“We thought the time was really right to offer a space for that type of offering in Halifax,” she says. “We purchased really beautiful wood from this local mill owner in the valley. Then, with the help of a friend who used to run the Bus Stop Theatre, we built this pergola and wrapped it with an old tarp from a skating rink that a friend gave to me.”
Suddenly they had steating for 22 people. They used twitter and social media to get the world out. People could make reservations on Twitter, Facebook or by text.
Enter Virgil Muir: tacomaster
You might remember Virgil Muir from a stint at The Good Food Emporium a couple years ago. He cooked asian fusion meals on weeknights. Quality, homey stuff. He cooks all the food.
“Part of the creatvity that went into the food there transferred into Young&Dublin for sure. Virgil put a lot of creative thought into it. He did all the cooking and I was doing the hosting,” she says.
Muir created a wide range of tacos: korean beef bulgogi taco with kim chee and green onions; a jerk pork taco; a spicy pork Korean taco with Korean toppings; a more traditional Mexican beef taco and a really good Mexican tofu taco. He did a korean split meung bean pancake that was vegan and wheat free.
The kimchi and warm corn tortilla were all made in house and everything was served with sides of rice and beans.
Y&D’s main suppliers are Holdanca farms, “a really beautiful naturally pastured meat farm in Tatamagouche,” Dinicola’s Farm and Ted Hutten.
Lessons learned about supper clubs
Running a supper club gave Chavarie some surprises, not the least of which was just how deeply mainstream society has fallen for this trend.
“I was surprised by the demographic. There were lots of younger people that came, but the median was about 30-45. One other thing that surprised me was that there were lots of kids.”
“I think the essence of open air eating is a hunger for experiential dining and dining that maybe offers more unexpected elements to traditional dining. I think there’s a really big appetite for that. It’s something that we are seeing all over the world.”
She also didn’t expect that people would start organizing nights for themselves at Y&D, or that local restaurants would call up, asking to hold staff parties at her house.
“They would organize a group of ten people and then say, ‘OK, we’re meeting at this time.’ It was kind of like these satellite dinner clubs where one person is like, ‘Hey, I want to get together with all my friends.’”
She doesn’t consider the club illegal. She calls it, “an open air eating club whereby people were able to make reservations to a dinner club where we would serve. The payment was based on a cost recovery donation model and prices were itemized.”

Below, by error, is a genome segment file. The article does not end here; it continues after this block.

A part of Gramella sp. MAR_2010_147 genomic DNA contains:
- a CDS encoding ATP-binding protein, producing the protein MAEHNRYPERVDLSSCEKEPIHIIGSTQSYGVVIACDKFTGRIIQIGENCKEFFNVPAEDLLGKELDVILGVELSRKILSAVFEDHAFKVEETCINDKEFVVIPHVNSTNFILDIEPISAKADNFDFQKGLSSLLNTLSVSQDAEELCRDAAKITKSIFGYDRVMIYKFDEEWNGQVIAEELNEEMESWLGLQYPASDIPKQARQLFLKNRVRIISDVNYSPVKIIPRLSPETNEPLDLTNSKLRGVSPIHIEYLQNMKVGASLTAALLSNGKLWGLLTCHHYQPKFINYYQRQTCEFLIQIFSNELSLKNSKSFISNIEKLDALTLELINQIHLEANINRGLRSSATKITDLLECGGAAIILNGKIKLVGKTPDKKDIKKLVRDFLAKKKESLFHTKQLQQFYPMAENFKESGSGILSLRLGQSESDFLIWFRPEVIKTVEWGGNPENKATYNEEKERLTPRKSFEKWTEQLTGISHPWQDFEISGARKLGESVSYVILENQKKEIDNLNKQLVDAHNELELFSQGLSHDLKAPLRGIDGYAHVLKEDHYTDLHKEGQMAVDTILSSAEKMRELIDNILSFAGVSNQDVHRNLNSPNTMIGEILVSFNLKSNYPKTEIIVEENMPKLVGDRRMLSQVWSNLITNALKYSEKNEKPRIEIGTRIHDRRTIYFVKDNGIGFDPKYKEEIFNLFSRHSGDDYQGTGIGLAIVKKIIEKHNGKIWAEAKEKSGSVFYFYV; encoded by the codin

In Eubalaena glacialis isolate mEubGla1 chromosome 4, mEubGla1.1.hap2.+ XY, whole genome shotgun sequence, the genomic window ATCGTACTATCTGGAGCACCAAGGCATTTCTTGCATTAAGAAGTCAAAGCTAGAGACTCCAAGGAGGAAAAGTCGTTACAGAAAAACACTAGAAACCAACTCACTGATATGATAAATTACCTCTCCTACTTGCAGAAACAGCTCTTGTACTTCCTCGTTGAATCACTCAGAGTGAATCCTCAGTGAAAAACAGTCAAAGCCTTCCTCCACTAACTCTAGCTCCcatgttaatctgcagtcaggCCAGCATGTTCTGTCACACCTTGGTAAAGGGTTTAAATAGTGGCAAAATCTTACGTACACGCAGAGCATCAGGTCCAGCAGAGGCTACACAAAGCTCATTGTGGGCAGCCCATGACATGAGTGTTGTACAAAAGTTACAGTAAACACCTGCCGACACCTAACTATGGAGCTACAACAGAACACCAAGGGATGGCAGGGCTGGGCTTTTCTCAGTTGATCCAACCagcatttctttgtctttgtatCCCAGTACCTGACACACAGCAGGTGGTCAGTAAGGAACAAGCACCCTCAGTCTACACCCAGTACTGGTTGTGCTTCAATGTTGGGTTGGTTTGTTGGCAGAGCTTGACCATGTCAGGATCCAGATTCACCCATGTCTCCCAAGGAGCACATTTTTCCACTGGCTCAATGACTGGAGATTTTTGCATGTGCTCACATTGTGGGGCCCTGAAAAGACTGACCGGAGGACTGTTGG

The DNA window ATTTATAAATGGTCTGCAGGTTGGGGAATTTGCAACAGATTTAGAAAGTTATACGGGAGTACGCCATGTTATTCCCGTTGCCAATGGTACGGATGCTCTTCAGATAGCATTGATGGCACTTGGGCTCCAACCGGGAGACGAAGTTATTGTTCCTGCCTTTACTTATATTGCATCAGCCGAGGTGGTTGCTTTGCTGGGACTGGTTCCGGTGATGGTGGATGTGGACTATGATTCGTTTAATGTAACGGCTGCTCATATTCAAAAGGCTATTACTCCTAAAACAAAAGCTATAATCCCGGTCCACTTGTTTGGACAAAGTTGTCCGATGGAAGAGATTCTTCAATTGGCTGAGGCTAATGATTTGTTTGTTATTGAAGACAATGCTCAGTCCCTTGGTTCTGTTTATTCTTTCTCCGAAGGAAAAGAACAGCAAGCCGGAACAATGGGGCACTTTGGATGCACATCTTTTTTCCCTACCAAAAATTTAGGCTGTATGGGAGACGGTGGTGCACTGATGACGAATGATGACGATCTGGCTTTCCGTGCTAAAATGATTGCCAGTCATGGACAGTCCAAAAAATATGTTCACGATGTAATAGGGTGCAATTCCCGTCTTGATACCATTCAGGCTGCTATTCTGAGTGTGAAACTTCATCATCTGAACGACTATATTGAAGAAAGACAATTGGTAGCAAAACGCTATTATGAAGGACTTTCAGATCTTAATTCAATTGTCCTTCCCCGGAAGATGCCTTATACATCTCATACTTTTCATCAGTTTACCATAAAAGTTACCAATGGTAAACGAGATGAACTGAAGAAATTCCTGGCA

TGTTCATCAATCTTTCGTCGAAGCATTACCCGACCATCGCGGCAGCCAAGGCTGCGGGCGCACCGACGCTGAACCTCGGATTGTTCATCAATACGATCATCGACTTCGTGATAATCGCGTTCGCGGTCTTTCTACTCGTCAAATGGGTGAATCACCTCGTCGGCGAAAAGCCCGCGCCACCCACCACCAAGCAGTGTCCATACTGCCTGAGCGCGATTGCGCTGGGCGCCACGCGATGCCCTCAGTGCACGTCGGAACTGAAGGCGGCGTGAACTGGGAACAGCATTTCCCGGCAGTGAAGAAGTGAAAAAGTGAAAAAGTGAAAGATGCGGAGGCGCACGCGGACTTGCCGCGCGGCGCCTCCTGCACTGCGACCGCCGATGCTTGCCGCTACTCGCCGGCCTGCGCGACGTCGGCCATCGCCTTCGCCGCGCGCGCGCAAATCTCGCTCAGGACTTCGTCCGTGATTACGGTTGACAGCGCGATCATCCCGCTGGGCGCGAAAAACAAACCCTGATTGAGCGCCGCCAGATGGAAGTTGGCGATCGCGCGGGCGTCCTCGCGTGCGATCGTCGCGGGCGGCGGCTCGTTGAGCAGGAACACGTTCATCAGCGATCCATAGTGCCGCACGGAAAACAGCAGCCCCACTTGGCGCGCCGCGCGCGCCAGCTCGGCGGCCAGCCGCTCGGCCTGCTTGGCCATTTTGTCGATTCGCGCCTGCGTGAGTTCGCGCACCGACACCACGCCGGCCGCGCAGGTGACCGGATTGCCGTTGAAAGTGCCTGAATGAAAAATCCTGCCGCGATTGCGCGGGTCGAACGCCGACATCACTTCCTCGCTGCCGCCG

As I said in my Coast article on this, the law depends on how hosts see diners – are they friends or customers? If you serve food in your home to friends, then ask for a donation, that’s fine.
Given that Chavarie tends to use words like “community,” and “neighbourhood,” when talking aboutt her club, the whole ethic points to friendship over custom.
The success of pop up dining shows it’s tapping into all sorts of social desires. It’s about focusing a meal the social experience rather than simply another exercise in taste. Eating and socializing are inseparable in my mind, anyway. Really, the law is an ass in cases like these. Fuck ’em.
This trend is 100% in keeping with the DIY esprit of this city. I hope this pop-up idea is here to stay, even if each one enjoys only the doomed lifespan of a teenaged hardcore band.
Someone should write a samizdat how-to manual for setting these up. We should all be doing these for friends, neighbours and people we ought to be, and want to be, friends with. Get the social network off Facebook and into the dining room. The city and our lives, would be a much better place for it.
I recently read a Catalan proverb in Colman Andrews book, Catalan Cuisine, that makes my point: “Si vols tenir molts amics, fes molts convits.” If you want to have lots of friends, give lots of parties.
Natalie and Virgil, I salute your work and look forward to a taco takedown in your company this Janaury.
One of the most engaging parts of food writing online is the ease and accessibility of video content. Think of the great content on Chow or The Perennial Plate (whose Daniel Klein appeared in Passable last February).
This week’s edition of Read Up On It has three videos this week. We think these are videos worth watching, unlike those mindless videos of kittens doing things (though that’s not to say we don’t enjoy watching those videos).